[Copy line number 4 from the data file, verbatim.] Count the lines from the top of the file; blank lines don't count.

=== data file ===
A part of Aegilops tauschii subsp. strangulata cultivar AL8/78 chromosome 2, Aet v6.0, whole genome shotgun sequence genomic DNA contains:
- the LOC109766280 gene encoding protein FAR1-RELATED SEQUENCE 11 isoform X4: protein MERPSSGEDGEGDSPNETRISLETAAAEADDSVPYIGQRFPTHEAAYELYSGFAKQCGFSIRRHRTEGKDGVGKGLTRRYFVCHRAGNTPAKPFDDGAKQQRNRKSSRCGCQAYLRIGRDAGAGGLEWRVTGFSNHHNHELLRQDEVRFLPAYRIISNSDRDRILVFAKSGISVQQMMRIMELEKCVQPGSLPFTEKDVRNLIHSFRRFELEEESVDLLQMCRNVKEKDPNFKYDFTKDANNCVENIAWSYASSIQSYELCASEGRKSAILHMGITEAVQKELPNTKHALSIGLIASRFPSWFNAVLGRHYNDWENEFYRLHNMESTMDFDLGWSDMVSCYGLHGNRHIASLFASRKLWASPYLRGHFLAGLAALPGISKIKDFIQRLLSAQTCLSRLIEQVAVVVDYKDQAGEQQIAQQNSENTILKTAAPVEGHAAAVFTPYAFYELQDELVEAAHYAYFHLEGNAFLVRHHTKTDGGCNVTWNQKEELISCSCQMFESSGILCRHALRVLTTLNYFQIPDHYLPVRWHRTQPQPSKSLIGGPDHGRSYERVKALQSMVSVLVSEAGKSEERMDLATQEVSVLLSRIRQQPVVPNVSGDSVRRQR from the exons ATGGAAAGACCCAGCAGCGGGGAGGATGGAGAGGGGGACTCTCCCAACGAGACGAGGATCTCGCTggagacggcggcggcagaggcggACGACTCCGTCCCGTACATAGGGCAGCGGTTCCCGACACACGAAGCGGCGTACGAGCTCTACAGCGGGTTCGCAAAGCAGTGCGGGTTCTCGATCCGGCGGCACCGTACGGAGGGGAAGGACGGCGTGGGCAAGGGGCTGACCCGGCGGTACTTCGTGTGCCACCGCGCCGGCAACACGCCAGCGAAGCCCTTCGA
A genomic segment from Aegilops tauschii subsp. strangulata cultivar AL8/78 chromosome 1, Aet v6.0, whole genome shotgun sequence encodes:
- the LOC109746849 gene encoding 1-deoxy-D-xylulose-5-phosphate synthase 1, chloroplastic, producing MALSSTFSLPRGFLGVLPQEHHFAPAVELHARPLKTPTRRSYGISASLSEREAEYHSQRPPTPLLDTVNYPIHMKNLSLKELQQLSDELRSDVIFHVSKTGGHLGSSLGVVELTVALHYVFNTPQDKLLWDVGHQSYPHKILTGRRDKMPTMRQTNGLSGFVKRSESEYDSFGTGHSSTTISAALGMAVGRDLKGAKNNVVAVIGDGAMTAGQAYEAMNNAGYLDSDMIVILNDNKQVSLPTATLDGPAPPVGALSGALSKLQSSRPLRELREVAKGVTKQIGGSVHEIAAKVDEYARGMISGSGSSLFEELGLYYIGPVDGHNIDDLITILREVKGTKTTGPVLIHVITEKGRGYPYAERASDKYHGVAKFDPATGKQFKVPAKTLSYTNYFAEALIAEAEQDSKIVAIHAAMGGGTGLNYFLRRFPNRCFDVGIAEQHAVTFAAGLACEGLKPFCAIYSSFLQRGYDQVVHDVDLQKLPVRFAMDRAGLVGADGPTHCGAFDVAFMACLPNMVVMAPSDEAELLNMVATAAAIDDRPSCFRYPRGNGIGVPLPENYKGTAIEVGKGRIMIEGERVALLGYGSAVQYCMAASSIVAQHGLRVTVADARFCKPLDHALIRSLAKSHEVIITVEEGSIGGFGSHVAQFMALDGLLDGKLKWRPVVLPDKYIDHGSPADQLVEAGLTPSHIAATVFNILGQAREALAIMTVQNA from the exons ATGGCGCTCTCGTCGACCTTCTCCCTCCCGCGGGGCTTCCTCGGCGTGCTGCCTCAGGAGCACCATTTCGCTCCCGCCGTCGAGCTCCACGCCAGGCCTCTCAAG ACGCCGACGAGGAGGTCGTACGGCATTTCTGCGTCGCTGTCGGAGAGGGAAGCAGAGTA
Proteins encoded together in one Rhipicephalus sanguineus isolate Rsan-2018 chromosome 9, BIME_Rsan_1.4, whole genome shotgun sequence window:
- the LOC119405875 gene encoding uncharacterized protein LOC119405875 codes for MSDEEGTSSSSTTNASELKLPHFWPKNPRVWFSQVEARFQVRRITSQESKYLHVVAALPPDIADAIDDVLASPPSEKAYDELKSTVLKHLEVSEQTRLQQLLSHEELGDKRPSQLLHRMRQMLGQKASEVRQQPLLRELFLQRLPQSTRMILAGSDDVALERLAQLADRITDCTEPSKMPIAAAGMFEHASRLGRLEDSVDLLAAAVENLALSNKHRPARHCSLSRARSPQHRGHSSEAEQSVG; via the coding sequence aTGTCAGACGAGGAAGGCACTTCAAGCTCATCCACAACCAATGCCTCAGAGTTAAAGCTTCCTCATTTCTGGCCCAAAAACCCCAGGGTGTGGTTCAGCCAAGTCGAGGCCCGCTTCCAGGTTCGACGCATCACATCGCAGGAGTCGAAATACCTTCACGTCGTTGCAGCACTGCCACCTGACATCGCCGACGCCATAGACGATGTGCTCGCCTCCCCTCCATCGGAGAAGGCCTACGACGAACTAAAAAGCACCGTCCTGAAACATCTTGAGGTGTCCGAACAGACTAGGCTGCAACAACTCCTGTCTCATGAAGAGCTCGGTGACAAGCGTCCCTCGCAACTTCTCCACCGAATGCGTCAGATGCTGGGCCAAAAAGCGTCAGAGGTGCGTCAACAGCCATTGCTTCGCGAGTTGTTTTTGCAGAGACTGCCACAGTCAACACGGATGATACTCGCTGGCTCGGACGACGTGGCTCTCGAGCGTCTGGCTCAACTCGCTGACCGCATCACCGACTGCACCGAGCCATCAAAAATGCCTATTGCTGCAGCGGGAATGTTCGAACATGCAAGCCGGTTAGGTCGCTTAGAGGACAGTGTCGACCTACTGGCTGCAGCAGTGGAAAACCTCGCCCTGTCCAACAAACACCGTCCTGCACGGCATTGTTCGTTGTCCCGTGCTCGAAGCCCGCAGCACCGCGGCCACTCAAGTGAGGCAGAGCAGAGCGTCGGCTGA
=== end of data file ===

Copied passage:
- the LOC109746849 gene encoding 1-deoxy-D-xylulose-5-phosphate synthase 1, chloroplastic, producing MALSSTFSLPRGFLGVLPQEHHFAPAVELHARPLKTPTRRSYGISASLSEREAEYHSQRPPTPLLDTVNYPIHMKNLSLKELQQLSDELRSDVIFHVSKTGGHLGSSLGVVELTVALHYVFNTPQDKLLWDVGHQSYPHKILTGRRDKMPTMRQTNGLSGFVKRSESEYDSFGTGHSSTTISAALGMAVGRDLKGAKNNVVAVIGDGAMTAGQAYEAMNNAGYLDSDMIVILNDNKQVSLPTATLDGPAPPVGALSGALSKLQSSRPLRELREVAKGVTKQIGGSVHEIAAKVDEYARGMISGSGSSLFEELGLYYIGPVDGHNIDDLITILREVKGTKTTGPVLIHVITEKGRGYPYAERASDKYHGVAKFDPATGKQFKVPAKTLSYTNYFAEALIAEAEQDSKIVAIHAAMGGGTGLNYFLRRFPNRCFDVGIAEQHAVTFAAGLACEGLKPFCAIYSSFLQRGYDQVVHDVDLQKLPVRFAMDRAGLVGADGPTHCGAFDVAFMACLPNMVVMAPSDEAELLNMVATAAAIDDRPSCFRYPRGNGIGVPLPENYKGTAIEVGKGRIMIEGERVALLGYGSAVQYCMAASSIVAQHGLRVTVADARFCKPLDHALIRSLAKSHEVIITVEEGSIGGFGSHVAQFMALDGLLDGKLKWRPVVLPDKYIDHGSPADQLVEAGLTPSHIAATVFNILGQAREALAIMTVQNA from the exons ATGGCGCTCTCGTCGACCTTCTCCCTCCCGCGGGGCTTCCTCGGCGTGCTGCCTCAGGAGCACCATTTCGCTCCCGCCGTCGAGCTCCACGCCAGGCCTCTCAAG ACGCCGACGAGGAGGTCGTACGGCATTTCTGCGTCGCTGTCGGAGAGGGAAGCAGAGTA